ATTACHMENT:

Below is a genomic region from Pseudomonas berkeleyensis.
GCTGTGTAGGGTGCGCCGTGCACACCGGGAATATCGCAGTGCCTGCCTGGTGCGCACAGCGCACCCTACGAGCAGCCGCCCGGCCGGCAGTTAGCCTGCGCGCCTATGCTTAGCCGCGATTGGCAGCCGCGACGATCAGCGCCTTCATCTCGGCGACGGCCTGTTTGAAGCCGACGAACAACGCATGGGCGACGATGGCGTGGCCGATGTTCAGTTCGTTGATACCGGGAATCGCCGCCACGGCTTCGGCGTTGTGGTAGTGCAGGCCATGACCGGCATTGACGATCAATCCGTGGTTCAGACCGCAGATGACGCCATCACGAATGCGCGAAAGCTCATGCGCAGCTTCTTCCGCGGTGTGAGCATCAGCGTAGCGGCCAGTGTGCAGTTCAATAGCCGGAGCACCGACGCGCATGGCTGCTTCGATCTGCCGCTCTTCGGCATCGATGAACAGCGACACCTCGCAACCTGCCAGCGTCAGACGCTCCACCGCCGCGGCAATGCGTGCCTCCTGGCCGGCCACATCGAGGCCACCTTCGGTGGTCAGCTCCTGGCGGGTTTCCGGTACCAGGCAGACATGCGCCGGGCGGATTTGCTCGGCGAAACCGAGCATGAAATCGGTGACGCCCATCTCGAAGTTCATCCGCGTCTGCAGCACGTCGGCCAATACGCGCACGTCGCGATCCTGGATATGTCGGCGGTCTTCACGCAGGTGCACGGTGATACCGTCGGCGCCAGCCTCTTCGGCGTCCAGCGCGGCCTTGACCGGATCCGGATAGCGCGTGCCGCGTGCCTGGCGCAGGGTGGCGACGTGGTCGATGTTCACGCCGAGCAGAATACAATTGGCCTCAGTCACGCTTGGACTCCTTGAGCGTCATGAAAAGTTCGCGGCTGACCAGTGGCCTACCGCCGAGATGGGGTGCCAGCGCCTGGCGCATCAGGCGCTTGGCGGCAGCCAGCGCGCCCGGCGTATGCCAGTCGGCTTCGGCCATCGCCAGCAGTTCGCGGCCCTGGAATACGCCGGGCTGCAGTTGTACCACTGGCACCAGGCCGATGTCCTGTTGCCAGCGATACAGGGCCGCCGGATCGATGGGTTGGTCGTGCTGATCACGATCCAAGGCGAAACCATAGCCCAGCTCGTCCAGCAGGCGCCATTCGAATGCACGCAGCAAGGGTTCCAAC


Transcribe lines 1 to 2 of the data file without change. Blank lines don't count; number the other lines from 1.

Below is a genomic region from Pseudomonas berkeleyensis.
GCTGTGTAGGGTGCGCCGTGCACACCGGGAATATCGCAGTGCCTGCCTGGTGCGCACAGCGCACCCTACGAGCAGCCGCCCGGCCGGCAGTTAGCCTGCGCGCCTATGCTTAGCCGCGATTGGCAGCCGCGACGATCAGCGCCTTCATCTCGGCGACGGCCTGTTTGAAGCCGACGAACAACGCATGGGCGACGATGGCGTGGCCGATGTTCAGTTCGTTGATACCGGGAATCGCCGCCACGGCTTCGGCGTTGTGGTAGTGCAGGCCATGACCGGCATTGACGATCAATCCGTGGTTCAGACCGCAGATGACGCCATCACGAATGCGCGAAAGCTCATGCGCAGCTTCTTCCGCGGTGTGAGCATCAGCGTAGCGGCCAGTGTGCAGTTCAATAGCCGGAGCACCGACGCGCATGGCTGCTTCGATCTGCCGCTCTTCGGCATCGATGAACAGCGACACCTCGCAACCTGCCAGCGTCAGACGCTCCACCGCCGCGGCAATGCGTGCCTCCTGGCCGGCCACATCGAGGCCACCTTCGGTGGTCAGCTCCTGGCGGGTTTCCGGTACCAGGCAGACATGCGCCGGGCGGATTTGCTCGGCGAAACCGAGCATGAAATCGGTGACGCCCATCTCGAAGTTCATCCGCGTCTGCAGCACGTCGGCCAATACGCGCACGTCGCGATCCTGGATATGTCGGCGGTCTTCACGCAGGTGCACGGTGATACCGTCGGCGCCAGCCTCTTCGGCGTCCAGCGCGGCCTTGACCGGATCCGGATAGCGCGTGCCGCGTGCCTGGCGCAGGGTGGCGACGTGGTCGATGTTCACGCCGAGCAGAATACAATTGGCCTCAGTCACGCTTGGACTCCTTGAGCGTCATGAAAAGTTCGCGGCTGACCAGTGGCCTACCGCCGAGATGGGGTGCCAGCGCCTGGCGCATCAGGCGCTTGGCGGCAGCCAGCGCGCCCGGCGTATGCCAGTCGGCTTCGGCCATCGCCAGCAGTTCGCGGCCCTGGAATACGCCGGGCTGCAGTTGTACCACTGGCACCAGGCCGATGTCCTGTTGCCAGCGATACAGGGCCGCCGGATCGATGGGTTGGTCGTGCTGATCACGATCCAAGGCGAAACCATAGCCCAGCTCGTCCAGCAGGCGCCATTCGAATGCACGCAGCAAGGGTTCCAAC